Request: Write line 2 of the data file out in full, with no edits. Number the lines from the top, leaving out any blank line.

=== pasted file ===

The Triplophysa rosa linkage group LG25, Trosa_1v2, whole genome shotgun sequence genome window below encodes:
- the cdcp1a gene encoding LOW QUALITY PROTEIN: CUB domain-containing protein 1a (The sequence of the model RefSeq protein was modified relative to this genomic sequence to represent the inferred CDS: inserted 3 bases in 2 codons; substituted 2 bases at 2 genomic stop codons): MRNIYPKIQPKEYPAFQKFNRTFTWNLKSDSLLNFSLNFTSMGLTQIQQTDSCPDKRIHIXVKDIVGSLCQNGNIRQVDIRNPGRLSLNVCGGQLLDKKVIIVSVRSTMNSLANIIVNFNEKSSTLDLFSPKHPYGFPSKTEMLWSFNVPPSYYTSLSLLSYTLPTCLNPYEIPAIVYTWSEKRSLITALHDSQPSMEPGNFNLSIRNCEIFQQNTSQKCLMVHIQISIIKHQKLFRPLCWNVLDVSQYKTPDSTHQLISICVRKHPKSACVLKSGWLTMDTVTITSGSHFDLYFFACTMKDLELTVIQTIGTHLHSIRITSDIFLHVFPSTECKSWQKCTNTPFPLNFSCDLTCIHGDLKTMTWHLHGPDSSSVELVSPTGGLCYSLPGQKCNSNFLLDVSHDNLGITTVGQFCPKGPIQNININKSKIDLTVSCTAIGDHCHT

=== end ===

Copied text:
- the cdcp1a gene encoding LOW QUALITY PROTEIN: CUB domain-containing protein 1a (The sequence of the model RefSeq protein was modified relative to this genomic sequence to represent the inferred CDS: inserted 3 bases in 2 codons; substituted 2 bases at 2 genomic stop codons): MRNIYPKIQPKEYPAFQKFNRTFTWNLKSDSLLNFSLNFTSMGLTQIQQTDSCPDKRIHIXVKDIVGSLCQNGNIRQVDIRNPGRLSLNVCGGQLLDKKVIIVSVRSTMNSLANIIVNFNEKSSTLDLFSPKHPYGFPSKTEMLWSFNVPPSYYTSLSLLSYTLPTCLNPYEIPAIVYTWSEKRSLITALHDSQPSMEPGNFNLSIRNCEIFQQNTSQKCLMVHIQISIIKHQKLFRPLCWNVLDVSQYKTPDSTHQLISICVRKHPKSACVLKSGWLTMDTVTITSGSHFDLYFFACTMKDLELTVIQTIGTHLHSIRITSDIFLHVFPSTECKSWQKCTNTPFPLNFSCDLTCIHGDLKTMTWHLHGPDSSSVELVSPTGGLCYSLPGQKCNSNFLLDVSHDNLGITTVGQFCPKGPIQNININKSKIDLTVSCTAIGDHCHT